Healthcare professionals should monitor patients on TYSABRI for any new sign or symptom suggestive of PML. Symptoms associated with PML are diverse, progress over days to weeks, and include progressive weakness on one side of the body or clumsiness of limbs, disturbance of vision, and changes in thinking, memory, and orientation leading to confusion and personality changes. The progression of deficits usually leads to death or severe disability over weeks or months. Withhold TYSABRI dosing immediately and perform an appropriate diagnostic evaluation at the first sign or symptom suggestive of PML.
MRI findings may be apparent before clinical signs or symptoms. Cases of PML, diagnosed based on MRI findings and the detection of JCV DNA in the cerebrospinal fluid in the absence of clinical signs or symptoms specific to PML, have been reported. Many of these patients subsequently became symptomatic with PML. Therefore, monitoring with MRI for signs that may be consistent with PML may be useful, and any suspicious findings should lead to further investigation to allow for an early diagnosis of PML, if present. Consider monitoring patients at high risk for PML more frequently. Lower PML-related mortality and morbidity have been reported following TYSABRI discontinuation in patients with PML who were initially asymptomatic compared to patients with PML who had characteristic clinical signs and symptoms at diagnosis. It is not known whether these differences are due to early detection and discontinuation of TYSABRI or due to differences in disease in these patients.
There are no known interventions that can reliably prevent PML or that can adequately treat PML if it occurs. PML has been reported following discontinuation of TYSABRI in patients who did not have findings suggestive of PML at the time of discontinuation. Patients should continue to be monitored for any new signs or symptoms that may be suggestive of PML for at least six months following discontinuation of TYSABRI.
Because of the risk of PML, TYSABRI is available only under a restricted distribution program, the TOUCH® Prescribing Program.
In multiple sclerosis patients, an MRI scan should be obtained prior to initiating therapy with TYSABRI. This MRI may be helpful in differentiating subsequent multiple sclerosis symptoms from PML.
In Crohn’s disease patients, a baseline brain MRI may also be helpful to distinguish pre-existent lesions from newly developed lesions, but brain lesions at baseline that could cause diagnostic difficulty while on TYSABRI therapy are uncommon.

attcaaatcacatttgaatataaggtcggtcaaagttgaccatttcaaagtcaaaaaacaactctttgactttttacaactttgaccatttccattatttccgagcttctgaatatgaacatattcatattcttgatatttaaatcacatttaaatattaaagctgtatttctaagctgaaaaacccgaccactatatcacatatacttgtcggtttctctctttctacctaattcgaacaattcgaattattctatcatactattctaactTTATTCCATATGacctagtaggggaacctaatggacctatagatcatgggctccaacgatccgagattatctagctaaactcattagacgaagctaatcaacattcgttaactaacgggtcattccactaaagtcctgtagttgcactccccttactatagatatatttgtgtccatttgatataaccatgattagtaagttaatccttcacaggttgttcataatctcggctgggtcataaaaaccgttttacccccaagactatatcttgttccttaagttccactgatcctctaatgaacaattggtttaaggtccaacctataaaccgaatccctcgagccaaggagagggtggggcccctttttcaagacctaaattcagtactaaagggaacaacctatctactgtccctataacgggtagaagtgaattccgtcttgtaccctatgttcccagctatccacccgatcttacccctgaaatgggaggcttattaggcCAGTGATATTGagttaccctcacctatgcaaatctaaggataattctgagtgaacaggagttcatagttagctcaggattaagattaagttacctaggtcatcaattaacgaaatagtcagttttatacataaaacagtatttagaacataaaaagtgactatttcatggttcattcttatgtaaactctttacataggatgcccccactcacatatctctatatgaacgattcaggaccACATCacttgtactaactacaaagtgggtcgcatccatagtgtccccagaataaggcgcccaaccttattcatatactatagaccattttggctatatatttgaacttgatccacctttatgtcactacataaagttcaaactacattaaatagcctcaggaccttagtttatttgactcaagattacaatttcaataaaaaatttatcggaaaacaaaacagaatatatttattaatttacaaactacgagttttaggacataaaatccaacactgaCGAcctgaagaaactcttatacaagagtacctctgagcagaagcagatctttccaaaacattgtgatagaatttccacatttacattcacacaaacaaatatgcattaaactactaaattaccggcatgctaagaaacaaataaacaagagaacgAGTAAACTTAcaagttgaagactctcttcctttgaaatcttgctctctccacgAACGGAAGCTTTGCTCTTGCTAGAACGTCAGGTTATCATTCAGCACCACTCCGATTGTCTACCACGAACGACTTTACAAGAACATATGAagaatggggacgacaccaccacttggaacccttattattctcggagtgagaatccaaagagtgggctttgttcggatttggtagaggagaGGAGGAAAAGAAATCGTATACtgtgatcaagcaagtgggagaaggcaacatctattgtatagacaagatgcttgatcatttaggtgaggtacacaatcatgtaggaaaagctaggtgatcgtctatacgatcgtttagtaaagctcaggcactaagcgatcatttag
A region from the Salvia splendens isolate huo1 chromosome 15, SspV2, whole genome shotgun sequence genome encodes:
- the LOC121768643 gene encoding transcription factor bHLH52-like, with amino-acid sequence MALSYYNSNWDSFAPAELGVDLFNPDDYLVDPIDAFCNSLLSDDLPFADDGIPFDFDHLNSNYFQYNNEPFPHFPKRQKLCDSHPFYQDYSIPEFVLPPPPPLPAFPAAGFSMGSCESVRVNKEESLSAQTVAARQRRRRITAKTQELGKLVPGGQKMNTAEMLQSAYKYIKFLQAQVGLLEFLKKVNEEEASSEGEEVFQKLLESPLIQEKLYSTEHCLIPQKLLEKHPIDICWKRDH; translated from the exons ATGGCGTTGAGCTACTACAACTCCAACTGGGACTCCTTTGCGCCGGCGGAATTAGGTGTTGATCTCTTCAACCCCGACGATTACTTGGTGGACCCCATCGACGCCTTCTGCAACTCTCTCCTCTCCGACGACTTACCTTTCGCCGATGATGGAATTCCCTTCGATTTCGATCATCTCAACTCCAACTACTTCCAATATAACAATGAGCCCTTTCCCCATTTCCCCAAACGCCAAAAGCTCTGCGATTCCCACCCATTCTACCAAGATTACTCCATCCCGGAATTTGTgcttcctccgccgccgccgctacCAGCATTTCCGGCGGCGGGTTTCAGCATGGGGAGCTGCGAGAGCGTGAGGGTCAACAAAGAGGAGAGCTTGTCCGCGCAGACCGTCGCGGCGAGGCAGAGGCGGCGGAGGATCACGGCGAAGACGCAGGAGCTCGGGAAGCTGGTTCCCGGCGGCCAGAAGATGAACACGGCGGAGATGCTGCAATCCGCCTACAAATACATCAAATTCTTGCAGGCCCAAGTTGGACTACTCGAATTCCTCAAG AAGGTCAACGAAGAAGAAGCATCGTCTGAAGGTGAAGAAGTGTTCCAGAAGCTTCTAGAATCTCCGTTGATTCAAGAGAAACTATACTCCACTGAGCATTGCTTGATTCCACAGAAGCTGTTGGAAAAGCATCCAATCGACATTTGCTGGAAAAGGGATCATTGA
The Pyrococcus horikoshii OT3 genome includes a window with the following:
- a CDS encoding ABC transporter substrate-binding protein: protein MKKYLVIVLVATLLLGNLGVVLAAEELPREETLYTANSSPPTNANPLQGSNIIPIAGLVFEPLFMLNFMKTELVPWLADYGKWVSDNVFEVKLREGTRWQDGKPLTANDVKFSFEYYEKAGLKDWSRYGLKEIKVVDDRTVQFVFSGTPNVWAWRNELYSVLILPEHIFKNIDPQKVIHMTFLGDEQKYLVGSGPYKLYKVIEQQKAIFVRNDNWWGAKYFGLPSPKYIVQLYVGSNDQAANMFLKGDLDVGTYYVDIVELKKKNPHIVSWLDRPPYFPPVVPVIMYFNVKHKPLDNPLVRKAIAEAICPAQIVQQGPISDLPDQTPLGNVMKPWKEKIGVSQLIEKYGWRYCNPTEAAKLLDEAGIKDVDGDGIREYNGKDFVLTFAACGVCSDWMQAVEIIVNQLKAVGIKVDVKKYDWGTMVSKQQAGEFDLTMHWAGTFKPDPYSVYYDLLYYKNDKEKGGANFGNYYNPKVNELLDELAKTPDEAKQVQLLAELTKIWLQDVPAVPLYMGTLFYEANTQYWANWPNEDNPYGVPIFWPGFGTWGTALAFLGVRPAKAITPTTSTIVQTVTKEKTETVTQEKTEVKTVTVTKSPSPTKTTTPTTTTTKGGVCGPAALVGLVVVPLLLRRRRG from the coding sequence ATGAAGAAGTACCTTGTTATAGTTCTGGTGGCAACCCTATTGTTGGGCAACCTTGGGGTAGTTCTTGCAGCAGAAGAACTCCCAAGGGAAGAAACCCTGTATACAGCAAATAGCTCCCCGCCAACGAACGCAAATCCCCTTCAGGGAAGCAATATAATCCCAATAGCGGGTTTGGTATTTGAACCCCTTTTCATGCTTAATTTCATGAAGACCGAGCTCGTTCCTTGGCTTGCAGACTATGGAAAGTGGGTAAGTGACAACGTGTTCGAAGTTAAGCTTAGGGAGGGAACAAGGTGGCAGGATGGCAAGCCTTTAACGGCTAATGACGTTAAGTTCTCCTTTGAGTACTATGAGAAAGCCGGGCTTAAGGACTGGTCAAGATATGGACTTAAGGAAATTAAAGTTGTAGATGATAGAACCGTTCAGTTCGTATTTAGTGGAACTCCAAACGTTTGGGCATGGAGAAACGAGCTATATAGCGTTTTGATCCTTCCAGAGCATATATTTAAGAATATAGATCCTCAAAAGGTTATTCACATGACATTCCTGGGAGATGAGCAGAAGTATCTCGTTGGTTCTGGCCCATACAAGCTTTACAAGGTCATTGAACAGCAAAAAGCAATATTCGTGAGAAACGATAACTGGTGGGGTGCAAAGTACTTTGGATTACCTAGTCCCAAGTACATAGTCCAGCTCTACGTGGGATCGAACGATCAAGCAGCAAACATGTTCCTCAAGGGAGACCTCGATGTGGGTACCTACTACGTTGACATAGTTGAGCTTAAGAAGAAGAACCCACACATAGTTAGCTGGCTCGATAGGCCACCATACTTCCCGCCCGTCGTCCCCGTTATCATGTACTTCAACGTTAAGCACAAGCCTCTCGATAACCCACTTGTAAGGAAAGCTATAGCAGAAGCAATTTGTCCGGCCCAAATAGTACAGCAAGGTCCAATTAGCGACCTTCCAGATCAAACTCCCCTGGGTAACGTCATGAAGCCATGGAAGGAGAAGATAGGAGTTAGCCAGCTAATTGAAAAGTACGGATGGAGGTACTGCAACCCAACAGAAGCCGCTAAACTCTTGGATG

For diagnosis of PML, an evaluation including a gadolinium-enhanced MRI scan of the brain and, when indicated, cerebrospinal fluid analysis for JC viral DNA are recommended. If the initial evaluations for PML are negative but clinical suspicion for PML remains, continue to withhold TYSABRI dosing, and repeat the evaluations.
There are no known interventions that can adequately treat PML if it occurs. Three sessions of plasma exchange over 5 to 8 days were shown to accelerate TYSABRI clearance in a study of 12 patients with MS who did not have PML, although in the majority of patients, alpha-4 integrin receptor binding remained high. Adverse events which may occur during plasma exchange include clearance of other medications and volume shifts, which have the potential to lead to hypotension or pulmonary edema. Although plasma exchange has not been studied in TYSABRI treated patients with PML, it has been used in such patients in the postmarketing setting to remove TYSABRI more quickly from the circulation.
JC virus infection of granule cell neurons in the cerebellum (i.e., JC virus granule cell neuronopathy [JCV GCN]) has been reported in patients treated with TYSABRI. JCV GCN can occur with or without concomitant PML. JCV GCN can cause cerebellar dysfunction (e.g., ataxia, incoordination, apraxia, visual disorders), and neuroimaging can show cerebellar atrophy. For diagnosis of JCV GCN, an evaluation that includes a gadolinium-enhanced MRI scan of the brain and, when indicated, cerebrospinal fluid analysis for JC viral DNA, is recommended. JCV GCN should be managed similarly to PML.